In general, is a function of both and . There is a variety of possible Finsler geometries. Metrics of this type have been labeled “Beil” metrics [4, 15, 16]. The metric function iswhere , , and is a constant which turns out to be just a factor times the universal gravitational constant. In order to illustrate the usefulness of this metric, we take the simplest case, which is the case where is a function of only. This means that the resulting Riemann space is actually the osculating space to this class of Finsler spaces.
The transformation connection is easy to derive:and, from (68),The conditionis imposed, which impliesIn , Beil has proved this. The geodesic equation becomesOne can identifyand (78) is the Lorentz equation of motion for a charged particle, recalling (70). Note that condition (76) does not restrict the gauge freedom of the electromagnetic potential . The field can be identified as the electromagnetic field.
This means that a purely geometric derivation of electromagnetism has been developed. symmetry determines the gauge transformation which in turn produces the metric and the rest of the structure.
In the present theory, all potentials are included in a metric which transforms like a metric. All fields are included in a connection which transforms like a connection. The equations of motion are geodesic equations. The energy-momentum for all fields is derived from a curvature.
By way of comparison, consider three other gauge transformations which produce Finsler metrics which can be related to the one just studied. One transformation isThe resulting metric is (46). The metric computed according to (48) is identical to (46), which approaches Finsler metric function:this is the special Finsler -metric function. The connections for this symmetric are well known and also complicated; hence they will not be repeated here. This is to be compared with Lorentz equation (see [18, eq ]) for charged particles to the equation of motion of a charged particle as geodesic equation (78), where one can see that is undetermined.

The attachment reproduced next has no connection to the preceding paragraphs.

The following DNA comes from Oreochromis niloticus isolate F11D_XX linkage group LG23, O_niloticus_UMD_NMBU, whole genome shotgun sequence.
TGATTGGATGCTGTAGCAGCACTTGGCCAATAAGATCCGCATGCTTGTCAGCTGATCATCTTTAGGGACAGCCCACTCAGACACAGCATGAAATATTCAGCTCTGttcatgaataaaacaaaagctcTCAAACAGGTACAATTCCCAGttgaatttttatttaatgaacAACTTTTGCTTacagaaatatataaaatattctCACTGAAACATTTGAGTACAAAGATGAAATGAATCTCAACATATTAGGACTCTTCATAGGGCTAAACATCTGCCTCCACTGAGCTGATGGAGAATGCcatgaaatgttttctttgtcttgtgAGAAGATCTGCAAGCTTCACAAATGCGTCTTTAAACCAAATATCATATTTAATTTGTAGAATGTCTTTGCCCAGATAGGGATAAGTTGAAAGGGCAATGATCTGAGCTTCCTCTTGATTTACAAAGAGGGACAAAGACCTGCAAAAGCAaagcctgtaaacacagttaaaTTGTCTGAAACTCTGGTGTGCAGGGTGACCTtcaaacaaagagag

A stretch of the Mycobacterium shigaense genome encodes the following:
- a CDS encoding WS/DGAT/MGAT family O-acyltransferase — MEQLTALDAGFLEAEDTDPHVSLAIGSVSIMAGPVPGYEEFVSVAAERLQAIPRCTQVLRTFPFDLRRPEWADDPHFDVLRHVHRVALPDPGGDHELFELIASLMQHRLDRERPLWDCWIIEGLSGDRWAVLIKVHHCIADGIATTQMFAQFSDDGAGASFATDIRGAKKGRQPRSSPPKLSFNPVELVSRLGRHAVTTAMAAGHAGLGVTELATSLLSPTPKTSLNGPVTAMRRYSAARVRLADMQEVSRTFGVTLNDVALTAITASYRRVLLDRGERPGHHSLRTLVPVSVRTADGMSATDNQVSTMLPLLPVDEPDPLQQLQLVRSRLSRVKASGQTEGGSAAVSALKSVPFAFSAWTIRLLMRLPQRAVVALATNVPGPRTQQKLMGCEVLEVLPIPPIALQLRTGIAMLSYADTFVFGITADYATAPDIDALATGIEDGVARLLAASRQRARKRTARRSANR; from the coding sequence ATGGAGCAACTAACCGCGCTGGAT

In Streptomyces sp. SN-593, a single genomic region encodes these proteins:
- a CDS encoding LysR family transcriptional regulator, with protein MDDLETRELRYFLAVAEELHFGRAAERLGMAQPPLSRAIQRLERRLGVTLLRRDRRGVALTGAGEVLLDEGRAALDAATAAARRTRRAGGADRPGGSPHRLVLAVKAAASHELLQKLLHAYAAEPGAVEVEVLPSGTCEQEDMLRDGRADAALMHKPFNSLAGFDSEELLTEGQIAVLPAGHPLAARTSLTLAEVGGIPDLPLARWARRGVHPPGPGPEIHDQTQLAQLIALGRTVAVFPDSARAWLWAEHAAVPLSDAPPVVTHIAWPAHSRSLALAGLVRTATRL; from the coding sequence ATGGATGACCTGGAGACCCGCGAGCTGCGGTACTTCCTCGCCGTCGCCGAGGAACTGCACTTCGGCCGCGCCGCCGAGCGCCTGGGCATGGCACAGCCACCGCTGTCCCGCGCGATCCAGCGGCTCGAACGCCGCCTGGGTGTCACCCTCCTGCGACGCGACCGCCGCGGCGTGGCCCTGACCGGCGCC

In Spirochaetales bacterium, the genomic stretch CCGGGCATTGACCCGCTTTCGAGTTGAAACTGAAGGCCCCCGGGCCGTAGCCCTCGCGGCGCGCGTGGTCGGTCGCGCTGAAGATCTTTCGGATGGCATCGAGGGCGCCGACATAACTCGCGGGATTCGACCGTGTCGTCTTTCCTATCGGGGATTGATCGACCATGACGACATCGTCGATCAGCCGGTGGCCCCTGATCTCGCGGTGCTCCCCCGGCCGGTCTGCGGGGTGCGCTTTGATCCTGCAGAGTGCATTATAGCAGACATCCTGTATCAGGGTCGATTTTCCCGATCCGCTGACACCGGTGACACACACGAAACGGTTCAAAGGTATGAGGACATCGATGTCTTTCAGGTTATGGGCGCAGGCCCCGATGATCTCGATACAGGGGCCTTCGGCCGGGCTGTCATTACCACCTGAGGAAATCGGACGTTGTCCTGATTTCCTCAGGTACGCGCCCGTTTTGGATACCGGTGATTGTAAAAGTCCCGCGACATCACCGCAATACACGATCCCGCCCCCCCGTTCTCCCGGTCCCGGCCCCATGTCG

In 1982, Holland studied a unified formalism that uses nonholonomic frames on space time arising from consideration of a charged particle moving in an external electromagnetic field [19, 20]. In 1987, Ingarden was first to point out that the Lorentz force law can be written in this case as geodesic equation on a Finsler space called Randers space . In 1995, Beil viewed a gauge transformation as nonholonomic frame on the tangent bundle of a four-dimensional manifold [12, 22]. The geometry that follows from these considerations gives a unified approach to gravitation and gauge symmetries. Considering the above concepts, we have presented a geometric setup that allows us to obtain necessary and sufficient conditions for the existence of invariants for certain types of nonholonomic systems for Finsler -metrics. Our methods have been successfully applied to prove the existence and nonexistence of invariants for concrete problems. Moreover, our geometric framework generates a new setup that might be useful to determine conditions that generate the existence of invariants for systems with a particular class of -metrics that we plan to study concerning nonholonomic systems for which some interesting results concern the existence. Finally, in this paper, we set up the application of Finsler geometry to geometrize the electromagnetic field completely. First Finsler gauge transformations are considered; thus, by a specific transformation, Finsler metric function is calculated and properties of this metric function are studied. Finally, general forms of Finsler metric functions, resulting from this transformation, are considered.